Commodore A (1967–1971)
The Opel Commodore A was manufactured from 1967 to 1971, based on the Rekord C. After having offered a Rekord-6 powered by a 2.6 L 6 cylinder engine since March 1964, Opel in February 1967 launched the Commodore as a faster up-market version of the Rekord. The Commodore was initially available with the known 2.2 L-six or a larger 2.5 L engine developing 120 PS (88.3 kW; 118.4 hp) with single carburettor. Body styles comprised a two-door or four-door sedan and a two-door hardtop coupé. In September 1967 the sporty Commodore GS offering 130 hp (96 kW) from a double-carburettor 2.5 L-six was introduced.
For model year 1969, the 2.2 L-six was dropped and the optional 2-speed Powerglide automatic was abandoned in favor of Opel's new 3-speed automatic transmission.
From September 1969, the base 2.5 L-engine was pumped up to 120 PS (88.3 kW; 118.4 hp); at the same time, both remaining engines received hydraulic lifters for smoother running, a new exhaust system und six crankshaft bearings. The handbrake lever was moved from its position under the dash to a location between the front seats and the fuel tank was enlarged from formerly 55 to 70 litres.
An even more sporty model than the GS, the Commodore GS/E, debuted in March 1970. It had a 2.5 L engine equipped with Bosch D-jetronic fuel injection system developing 150 PS (110 kW), which gave the car a top speed of 197 km/h (123 mph). The Commodore GS/E also had a career in motorsports, with a car prepared by Steinmetz. In April 1970 a Commodore with a detuned and carburetted 2.8 L-six giving 145 PS (106.6 kW; 143.0 hp).
156,330 Commodore As were built, including 2,574 GS and GS/E variants.
Commodore B (1972–1977)
The Commodore B was based on the Rekord D, and launched in 1972. As in the previous generation, four models were offered: 2500 S, 2500 GS, 2800 GS and 2800 GS/E, as a four-door saloon and two-door hardtop coupé (although the fastback design was replaced by a more conventional three-box design). Power ranged from 115 to 160 PS (84.5 to 118 kW).
The Rekord and Commodore were also assembled as CKD kits in Netherlands in the 1970s. These cars carried the name Ranger and differed from the originals in having different grilles and trim. These cars were exported to various countries.
Opel Commodores were also build in Iran between 1973–1976 under the name Chevrolet Iran or Chevrolet Royale 2800 and 2500 with both 2.5 L and 2.8 L engines by Iran General Motors Company.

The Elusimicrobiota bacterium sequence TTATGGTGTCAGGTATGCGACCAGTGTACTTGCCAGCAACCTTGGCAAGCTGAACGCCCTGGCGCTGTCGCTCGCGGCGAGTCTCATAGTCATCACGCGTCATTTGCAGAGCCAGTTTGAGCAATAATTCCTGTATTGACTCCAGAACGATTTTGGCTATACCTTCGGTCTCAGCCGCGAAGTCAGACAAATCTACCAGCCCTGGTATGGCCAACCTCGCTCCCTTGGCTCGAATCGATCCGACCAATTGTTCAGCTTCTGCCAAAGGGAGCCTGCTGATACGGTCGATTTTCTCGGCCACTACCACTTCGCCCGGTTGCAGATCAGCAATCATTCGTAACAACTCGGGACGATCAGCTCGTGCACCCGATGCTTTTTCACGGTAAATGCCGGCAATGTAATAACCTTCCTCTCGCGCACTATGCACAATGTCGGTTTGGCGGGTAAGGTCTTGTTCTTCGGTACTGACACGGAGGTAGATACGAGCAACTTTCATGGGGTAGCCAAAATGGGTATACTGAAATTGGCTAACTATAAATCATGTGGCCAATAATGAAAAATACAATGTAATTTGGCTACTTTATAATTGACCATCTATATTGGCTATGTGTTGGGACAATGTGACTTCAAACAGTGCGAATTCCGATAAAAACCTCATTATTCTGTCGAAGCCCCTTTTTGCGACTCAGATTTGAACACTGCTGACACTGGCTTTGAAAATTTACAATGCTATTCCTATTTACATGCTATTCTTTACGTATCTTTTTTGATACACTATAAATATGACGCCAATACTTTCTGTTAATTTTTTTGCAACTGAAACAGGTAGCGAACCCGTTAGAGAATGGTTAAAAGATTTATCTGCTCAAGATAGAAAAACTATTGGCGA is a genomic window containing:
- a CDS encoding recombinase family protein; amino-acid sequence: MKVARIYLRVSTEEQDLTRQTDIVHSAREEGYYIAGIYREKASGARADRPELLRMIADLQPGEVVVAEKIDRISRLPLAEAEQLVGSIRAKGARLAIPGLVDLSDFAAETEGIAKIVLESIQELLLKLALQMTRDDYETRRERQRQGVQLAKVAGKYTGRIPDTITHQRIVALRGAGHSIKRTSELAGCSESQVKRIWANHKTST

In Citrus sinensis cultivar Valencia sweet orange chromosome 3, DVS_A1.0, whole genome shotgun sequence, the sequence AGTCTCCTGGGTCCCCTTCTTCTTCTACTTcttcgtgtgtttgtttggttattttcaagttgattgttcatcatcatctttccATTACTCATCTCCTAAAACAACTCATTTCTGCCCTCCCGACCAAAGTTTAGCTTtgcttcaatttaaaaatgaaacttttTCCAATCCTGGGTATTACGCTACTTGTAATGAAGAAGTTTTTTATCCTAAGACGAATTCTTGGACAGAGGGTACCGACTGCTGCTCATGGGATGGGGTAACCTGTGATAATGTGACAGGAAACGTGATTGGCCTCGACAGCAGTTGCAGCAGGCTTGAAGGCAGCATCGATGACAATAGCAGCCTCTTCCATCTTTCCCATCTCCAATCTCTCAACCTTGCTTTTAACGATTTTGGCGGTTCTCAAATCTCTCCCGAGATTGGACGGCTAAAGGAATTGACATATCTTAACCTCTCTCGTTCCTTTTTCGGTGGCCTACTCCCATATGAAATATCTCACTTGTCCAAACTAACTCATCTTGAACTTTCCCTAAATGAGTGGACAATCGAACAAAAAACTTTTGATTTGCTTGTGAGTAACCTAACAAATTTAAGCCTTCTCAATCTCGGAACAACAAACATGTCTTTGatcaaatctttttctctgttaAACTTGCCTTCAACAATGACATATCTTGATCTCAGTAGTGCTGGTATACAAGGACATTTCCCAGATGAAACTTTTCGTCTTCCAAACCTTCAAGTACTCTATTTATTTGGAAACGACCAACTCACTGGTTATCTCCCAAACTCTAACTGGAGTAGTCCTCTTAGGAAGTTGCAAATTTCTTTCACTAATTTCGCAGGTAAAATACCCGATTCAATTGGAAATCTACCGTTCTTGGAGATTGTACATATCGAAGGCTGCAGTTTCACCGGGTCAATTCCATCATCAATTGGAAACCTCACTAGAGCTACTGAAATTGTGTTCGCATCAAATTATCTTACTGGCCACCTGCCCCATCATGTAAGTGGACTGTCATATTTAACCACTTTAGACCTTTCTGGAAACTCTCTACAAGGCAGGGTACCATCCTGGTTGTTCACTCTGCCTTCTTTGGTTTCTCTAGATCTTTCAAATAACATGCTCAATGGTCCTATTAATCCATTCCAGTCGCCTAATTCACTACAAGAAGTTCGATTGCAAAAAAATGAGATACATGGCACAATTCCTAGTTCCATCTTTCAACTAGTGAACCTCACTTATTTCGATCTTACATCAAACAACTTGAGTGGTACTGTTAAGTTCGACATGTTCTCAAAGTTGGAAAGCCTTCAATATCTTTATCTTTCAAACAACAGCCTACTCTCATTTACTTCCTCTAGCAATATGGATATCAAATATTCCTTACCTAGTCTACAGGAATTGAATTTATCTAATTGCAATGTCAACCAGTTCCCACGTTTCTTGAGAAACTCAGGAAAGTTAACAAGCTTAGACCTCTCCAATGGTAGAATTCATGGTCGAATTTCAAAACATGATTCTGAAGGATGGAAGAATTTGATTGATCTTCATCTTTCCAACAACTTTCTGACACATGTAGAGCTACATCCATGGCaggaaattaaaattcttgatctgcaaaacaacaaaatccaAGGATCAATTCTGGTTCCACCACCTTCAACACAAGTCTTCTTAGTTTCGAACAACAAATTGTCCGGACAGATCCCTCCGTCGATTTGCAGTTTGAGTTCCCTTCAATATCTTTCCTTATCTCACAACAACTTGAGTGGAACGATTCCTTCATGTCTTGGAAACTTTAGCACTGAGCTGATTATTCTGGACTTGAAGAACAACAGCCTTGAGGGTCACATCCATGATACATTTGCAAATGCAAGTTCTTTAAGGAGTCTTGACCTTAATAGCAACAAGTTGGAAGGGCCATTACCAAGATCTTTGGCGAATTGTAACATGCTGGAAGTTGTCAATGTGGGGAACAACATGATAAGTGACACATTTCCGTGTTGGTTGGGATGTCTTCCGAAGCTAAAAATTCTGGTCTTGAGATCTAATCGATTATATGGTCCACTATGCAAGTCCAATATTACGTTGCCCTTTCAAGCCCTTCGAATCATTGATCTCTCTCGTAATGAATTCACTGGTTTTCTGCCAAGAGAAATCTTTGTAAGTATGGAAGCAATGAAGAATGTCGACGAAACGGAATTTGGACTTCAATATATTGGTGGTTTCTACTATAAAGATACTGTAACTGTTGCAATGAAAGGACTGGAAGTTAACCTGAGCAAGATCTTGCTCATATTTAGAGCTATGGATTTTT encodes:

In 1974, due to new regulations regarding pollutant emissions, the 2.5 L base models were dropped and the 2.8 L was detuned to 129/140/155 PS (127/138/153 hp). Commodore B production ended in 1977.
The Commodore B series where as the A series briefly used in Motorsports, and the extreme "Jumbo" Commodore raced the 1974 "interserie". It used a 6,0 litre V8 engine and had large wings which almost made it unrecognizable as an Opel. It never enjoyed much success despite of its massive powerplant and impressive output.
Commodore C (1977–1982)
The Commodore C was introduced in late 1977, at the same time as the Rekord E. The Commodore continued to be a larger and more luxurious version of the Rekord, but was available only as a saloon with a more conservative and boxy design, following the European trend of the time. There was no coupé version of the Commodore C, as it was replaced by the Opel Monza, the coupé version of the Opel Senator. The single engine used by the Commodore was the straight-6 2.5 L.
The new model featured a similar front end to the larger Senator. It was sold in the UK under the name Vauxhall Viceroy, with the Viceroy being a slightly more luxurious version of the Carlton. It was the Opel Commodore and Vauxhall Viceroy that formed the basis for the first Holden Commodore in Australia, and was sold in South Africa as the Chevrolet Commodore until 1982, when it was rebadged as an Opel. There was an estate version (dubbed the "Voyage" in Germany) offered in the Opel range from 1979 to 1982, which became a mainstay in the Holden range in Australia, and was also available in the Chevrolet range in South Africa. It was never offered in the UK as a Vauxhall Viceroy, although a one-off estate car was built in 1981 for Queen Elizabeth II, for her to carry her Corgi dogs. The car still survives today, one of only 15 Vauxhall Viceroys left registered in the UK, as of 2006.
The Commodore was dropped by Opel in Europe and absorbed into the Rekord range of 1983. However, in South Africa, Delta (formerly General Motors South Africa) offered a revised version of the Commodore until the early 1990s, again combining the bodyshell of the Rekord with the front end of the revised Senator, which was not sold in that country. A similar model, the Royale, was also produced by Daewoo in South Korea.
It is this model which the early Holden Commodore models were based on, introduced in late 1978, and eventually replaced (after several facelifts) in 1988, with a model with styling based on the Senator and Omega models.